The annual winter wheat crop tour organized by the Wheat Quality Council kicks off on Monday and will wind its way across Kansas, wrapping up on Thursday, when participants come up with estimates of the state’s crop and average yield.
More than 60 representatives from food companies, millers, bakers and the U.S. government are joining in the tour.
My guess is we're going to see a better-than-average wheat crop. From what I hear, the wheat in most of Kansas is pretty good," says Ben Handcock, tour coordinator and executive vice president of the Wheat Quality Council. "Hopefully that is what we'll find out," he told Reuters News Service
With crop maturity running behind normal due to unusually cool weather, however, crop scouts figure to have a more difficult time than usual coming up with a meaningful crop estimate.
Crop development is running two to three weeks behind normal due to an abundance of cool, damp weather, Dusti Fritz, chief executive officer of the Kansas Wheat Commission and the Kansas Association of Wheat Growers told Dow Jones Newswires.
Last year, tour participants had a tough time assessing yield potential because the extent of crop damage from a severe Easter weekend freeze was not fully apparent.
The 2007 crop tour estimated the average Kansas yield at 41 bu./acre and pegged total production at 392.7 million bushels/acre.
However, USDA’s final Kansas crop estimate came in at only 283.8 million bushels on a yield of 33 bu. due to damage from the Easter weekend freeze and from extremely wet weather in late spring that severely delayed harvest.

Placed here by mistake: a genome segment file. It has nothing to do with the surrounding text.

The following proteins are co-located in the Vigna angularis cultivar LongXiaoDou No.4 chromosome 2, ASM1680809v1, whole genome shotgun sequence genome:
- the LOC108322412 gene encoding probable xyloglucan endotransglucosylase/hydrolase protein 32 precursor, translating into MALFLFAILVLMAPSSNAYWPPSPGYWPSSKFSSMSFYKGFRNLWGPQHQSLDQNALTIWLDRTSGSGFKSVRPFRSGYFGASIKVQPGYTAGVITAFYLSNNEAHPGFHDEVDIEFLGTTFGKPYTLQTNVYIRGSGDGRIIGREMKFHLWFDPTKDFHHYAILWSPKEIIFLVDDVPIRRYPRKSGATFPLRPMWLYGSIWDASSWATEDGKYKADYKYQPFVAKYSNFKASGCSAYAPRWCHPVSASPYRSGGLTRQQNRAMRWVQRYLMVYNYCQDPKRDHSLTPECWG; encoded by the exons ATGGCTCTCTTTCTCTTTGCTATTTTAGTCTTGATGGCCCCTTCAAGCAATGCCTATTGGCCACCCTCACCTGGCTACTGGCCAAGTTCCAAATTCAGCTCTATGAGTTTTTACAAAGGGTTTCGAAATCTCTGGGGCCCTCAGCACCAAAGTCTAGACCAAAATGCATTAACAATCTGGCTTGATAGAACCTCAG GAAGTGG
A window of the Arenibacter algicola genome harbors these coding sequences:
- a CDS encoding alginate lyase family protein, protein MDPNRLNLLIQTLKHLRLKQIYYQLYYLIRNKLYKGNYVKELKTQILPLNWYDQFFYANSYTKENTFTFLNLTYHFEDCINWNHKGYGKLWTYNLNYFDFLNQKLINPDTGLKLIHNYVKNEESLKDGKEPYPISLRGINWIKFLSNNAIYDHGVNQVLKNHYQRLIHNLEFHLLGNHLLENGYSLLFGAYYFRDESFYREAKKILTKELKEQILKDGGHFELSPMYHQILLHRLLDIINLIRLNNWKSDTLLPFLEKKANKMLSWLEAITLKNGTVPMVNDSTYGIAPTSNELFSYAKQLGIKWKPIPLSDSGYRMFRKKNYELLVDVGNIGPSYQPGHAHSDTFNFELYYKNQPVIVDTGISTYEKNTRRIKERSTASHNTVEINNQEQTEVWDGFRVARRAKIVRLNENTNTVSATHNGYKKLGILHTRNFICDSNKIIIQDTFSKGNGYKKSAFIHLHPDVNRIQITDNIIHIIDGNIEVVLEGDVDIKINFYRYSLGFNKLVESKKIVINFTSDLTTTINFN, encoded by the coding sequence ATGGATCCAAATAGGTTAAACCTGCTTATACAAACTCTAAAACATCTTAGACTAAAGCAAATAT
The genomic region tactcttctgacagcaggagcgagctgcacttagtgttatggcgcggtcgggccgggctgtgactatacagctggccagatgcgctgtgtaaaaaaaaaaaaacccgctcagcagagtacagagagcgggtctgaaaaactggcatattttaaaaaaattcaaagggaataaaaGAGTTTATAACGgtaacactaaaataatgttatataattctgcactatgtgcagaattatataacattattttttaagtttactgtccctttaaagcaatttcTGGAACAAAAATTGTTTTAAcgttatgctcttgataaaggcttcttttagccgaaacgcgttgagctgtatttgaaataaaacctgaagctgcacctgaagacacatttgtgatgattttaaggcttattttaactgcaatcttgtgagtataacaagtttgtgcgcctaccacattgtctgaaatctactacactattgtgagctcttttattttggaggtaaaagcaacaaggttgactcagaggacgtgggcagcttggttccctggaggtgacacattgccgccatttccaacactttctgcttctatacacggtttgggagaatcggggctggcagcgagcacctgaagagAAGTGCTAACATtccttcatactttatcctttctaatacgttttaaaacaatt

This year, scouts will be on the lookout for signs of increased disease pressure on the crop and the impact of dryness in the western third of Kansas.
One concern is leaf rust disease, which was discovered April 24 in commercial fields and a variety demonstration plots in south-central Sumner County – one of the largest wheat-producing areas in the state.
In addition, the presence of powdery mildew has increased significantly, which can negatively affect yields.
"The current presence of even low levels of leaf rust and severe powdery mildew suggests that potential for yield loss is significant," Erick DeWolf, Kansas State University wheat plant pathologist told Dow Jones.
Editor’s note: Richard Brock, The Corn And Soybean Digest's Marketing Editor, is president of Brock Associates, a farm market advisory firm, and publisher of The Brock Report.